Bridges was created in 1996 to address the long-standing gulf between the world of trade negotiations and institutions and the broader sustainable development community. It was conceived of as a tool with three principal purposes: to improve transparency in multilateral trade negotiations, to build capacity among non-traditional civil society actors, and to provide a platform for underrepresented voices. Over the years, Bridges has grown to become the world’s leading source of accurate, objective, and timely information on trade and sustainable development issues.

The first Bridges publications were daily briefings during the Singapore Ministerial Conference in December 1996. This effort was followed in February 1997 with the release of Bridges Weekly Trade News Digest. In May of the same year, the first issue of a separate publication, Bridges Review, was published. In contrast to the news updates offered by Bridges Weekly, the Review featured opinion pieces by outside authors, framing the series as a forum for the public exchange of ideas on trade and sustainable development.

Bridges Weekly began as a digest of articles drawn from WTO press updates and ICTSD’s own searches through developing country news sources. The amount of original reporting by ICTSD was modest at the beginning, but increased rapidly as the Bridges team’s network of sources grew, and now makes up the bulk of the writing.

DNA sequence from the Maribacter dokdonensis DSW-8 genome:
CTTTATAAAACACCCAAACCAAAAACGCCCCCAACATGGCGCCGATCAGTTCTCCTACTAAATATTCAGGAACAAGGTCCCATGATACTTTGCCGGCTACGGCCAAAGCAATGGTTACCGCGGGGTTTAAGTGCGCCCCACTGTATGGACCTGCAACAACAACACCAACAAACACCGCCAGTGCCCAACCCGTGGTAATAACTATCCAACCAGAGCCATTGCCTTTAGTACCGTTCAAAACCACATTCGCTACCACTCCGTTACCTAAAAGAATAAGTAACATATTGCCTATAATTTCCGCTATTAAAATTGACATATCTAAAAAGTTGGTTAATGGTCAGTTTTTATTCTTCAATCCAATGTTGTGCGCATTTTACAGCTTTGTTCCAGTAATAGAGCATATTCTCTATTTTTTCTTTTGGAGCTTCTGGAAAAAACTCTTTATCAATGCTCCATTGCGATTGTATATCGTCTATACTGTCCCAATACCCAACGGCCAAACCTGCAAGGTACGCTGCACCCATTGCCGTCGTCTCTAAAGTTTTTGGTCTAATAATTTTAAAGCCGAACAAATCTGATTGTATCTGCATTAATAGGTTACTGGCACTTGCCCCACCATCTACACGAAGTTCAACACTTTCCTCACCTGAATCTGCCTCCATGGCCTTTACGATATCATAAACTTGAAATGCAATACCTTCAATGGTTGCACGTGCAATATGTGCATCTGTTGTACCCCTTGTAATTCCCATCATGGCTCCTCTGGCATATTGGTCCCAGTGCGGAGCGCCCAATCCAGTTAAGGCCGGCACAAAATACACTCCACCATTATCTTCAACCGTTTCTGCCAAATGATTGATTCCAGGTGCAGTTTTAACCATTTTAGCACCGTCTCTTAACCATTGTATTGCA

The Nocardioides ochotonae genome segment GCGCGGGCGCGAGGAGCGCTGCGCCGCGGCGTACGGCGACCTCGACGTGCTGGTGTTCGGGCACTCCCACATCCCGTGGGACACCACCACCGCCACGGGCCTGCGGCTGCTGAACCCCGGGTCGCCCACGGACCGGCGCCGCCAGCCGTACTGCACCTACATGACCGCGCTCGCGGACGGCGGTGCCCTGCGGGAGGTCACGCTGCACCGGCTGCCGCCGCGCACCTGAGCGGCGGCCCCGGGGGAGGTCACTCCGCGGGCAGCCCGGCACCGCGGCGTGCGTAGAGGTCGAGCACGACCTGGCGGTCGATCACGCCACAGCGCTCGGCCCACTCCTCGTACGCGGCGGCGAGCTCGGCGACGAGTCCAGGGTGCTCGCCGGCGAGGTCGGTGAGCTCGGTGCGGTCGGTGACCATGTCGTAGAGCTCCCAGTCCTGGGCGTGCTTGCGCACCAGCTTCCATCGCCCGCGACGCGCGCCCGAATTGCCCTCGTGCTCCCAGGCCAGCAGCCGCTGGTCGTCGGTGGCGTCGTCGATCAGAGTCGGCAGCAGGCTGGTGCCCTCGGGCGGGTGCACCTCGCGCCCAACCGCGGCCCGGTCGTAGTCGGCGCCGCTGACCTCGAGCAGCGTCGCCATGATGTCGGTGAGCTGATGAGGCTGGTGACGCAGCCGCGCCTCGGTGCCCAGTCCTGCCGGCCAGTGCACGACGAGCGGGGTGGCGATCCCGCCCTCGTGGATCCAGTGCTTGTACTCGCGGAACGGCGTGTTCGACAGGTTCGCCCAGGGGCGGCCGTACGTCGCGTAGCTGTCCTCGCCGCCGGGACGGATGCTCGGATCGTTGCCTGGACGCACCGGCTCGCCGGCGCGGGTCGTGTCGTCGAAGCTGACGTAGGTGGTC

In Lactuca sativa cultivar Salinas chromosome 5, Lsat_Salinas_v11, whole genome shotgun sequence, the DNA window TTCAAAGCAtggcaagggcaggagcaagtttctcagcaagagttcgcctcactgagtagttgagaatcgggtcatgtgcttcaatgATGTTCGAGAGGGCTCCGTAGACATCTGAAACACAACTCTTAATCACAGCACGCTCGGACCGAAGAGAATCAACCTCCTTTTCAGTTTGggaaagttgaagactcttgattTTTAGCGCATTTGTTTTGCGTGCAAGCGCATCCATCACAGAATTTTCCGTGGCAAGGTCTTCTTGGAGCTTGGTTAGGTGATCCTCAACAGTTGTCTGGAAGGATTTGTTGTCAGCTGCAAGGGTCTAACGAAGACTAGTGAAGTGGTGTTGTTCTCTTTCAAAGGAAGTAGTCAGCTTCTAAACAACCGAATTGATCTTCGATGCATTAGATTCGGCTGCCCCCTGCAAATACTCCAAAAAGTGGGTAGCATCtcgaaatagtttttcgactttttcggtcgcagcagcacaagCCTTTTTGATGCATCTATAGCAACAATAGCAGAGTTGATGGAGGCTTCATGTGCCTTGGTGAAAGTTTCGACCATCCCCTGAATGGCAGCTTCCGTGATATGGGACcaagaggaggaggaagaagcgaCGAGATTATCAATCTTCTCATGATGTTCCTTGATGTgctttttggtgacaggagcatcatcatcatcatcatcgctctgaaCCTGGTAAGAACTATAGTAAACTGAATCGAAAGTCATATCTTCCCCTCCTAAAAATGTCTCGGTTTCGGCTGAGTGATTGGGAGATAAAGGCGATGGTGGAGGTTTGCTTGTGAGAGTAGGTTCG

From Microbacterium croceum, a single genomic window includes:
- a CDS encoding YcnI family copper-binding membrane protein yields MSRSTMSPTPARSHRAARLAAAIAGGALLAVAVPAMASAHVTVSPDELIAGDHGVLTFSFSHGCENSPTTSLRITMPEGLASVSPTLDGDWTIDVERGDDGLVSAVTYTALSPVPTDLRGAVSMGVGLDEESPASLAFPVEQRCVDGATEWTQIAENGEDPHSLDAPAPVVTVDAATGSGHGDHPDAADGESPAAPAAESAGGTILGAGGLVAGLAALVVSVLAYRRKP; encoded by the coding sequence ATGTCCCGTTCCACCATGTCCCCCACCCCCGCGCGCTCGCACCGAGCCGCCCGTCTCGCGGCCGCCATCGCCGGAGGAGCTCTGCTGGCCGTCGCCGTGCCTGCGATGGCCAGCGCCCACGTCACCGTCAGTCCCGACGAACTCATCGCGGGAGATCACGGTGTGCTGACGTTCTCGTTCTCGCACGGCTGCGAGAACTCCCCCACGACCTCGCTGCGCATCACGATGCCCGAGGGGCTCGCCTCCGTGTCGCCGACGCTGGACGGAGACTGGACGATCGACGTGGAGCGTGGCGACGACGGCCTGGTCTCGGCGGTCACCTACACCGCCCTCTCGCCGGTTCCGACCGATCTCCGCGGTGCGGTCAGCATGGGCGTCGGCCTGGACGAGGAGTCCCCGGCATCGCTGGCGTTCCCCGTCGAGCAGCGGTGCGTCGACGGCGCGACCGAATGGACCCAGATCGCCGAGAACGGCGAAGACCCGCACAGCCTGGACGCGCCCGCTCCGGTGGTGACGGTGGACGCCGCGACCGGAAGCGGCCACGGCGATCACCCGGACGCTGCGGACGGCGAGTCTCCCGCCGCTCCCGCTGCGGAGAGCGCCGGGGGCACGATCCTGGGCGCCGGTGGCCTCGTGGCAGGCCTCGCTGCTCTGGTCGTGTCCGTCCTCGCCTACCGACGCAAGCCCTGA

In the years since 1997, the number of news outlets that cover international trade negotiations in accurate detail has grown significantly, including in the developing world. Bridges, meanwhile, has broadened its own focus to address a range of trade negotiating forums beyond just the WTO – be they bilateral, regional, or plurilateral – that nevertheless have considerable sustainable development implications of their own.

While the look and delivery method of Bridges reporting may have changed over the years, the fundamental goal remains the same: explain, analyse, and provide context in a rapidly changing trade landscape. Bridges is known widely for its ability to not just to help readers find out what was said, and what governments and other stakeholders thought, but to help make sense of it.

Bridges ultimately aims to help its audience generate new and improved policy ideas, better understand the perspectives of other policy actors, negotiate or advocate positions more effectively, and improve communication with colleagues in complementary fields.

Bridges is disseminated every Thursday to over ten thousand subscribers via email. Thousands more access Bridges stories via web searches, thorough social media, and other networks.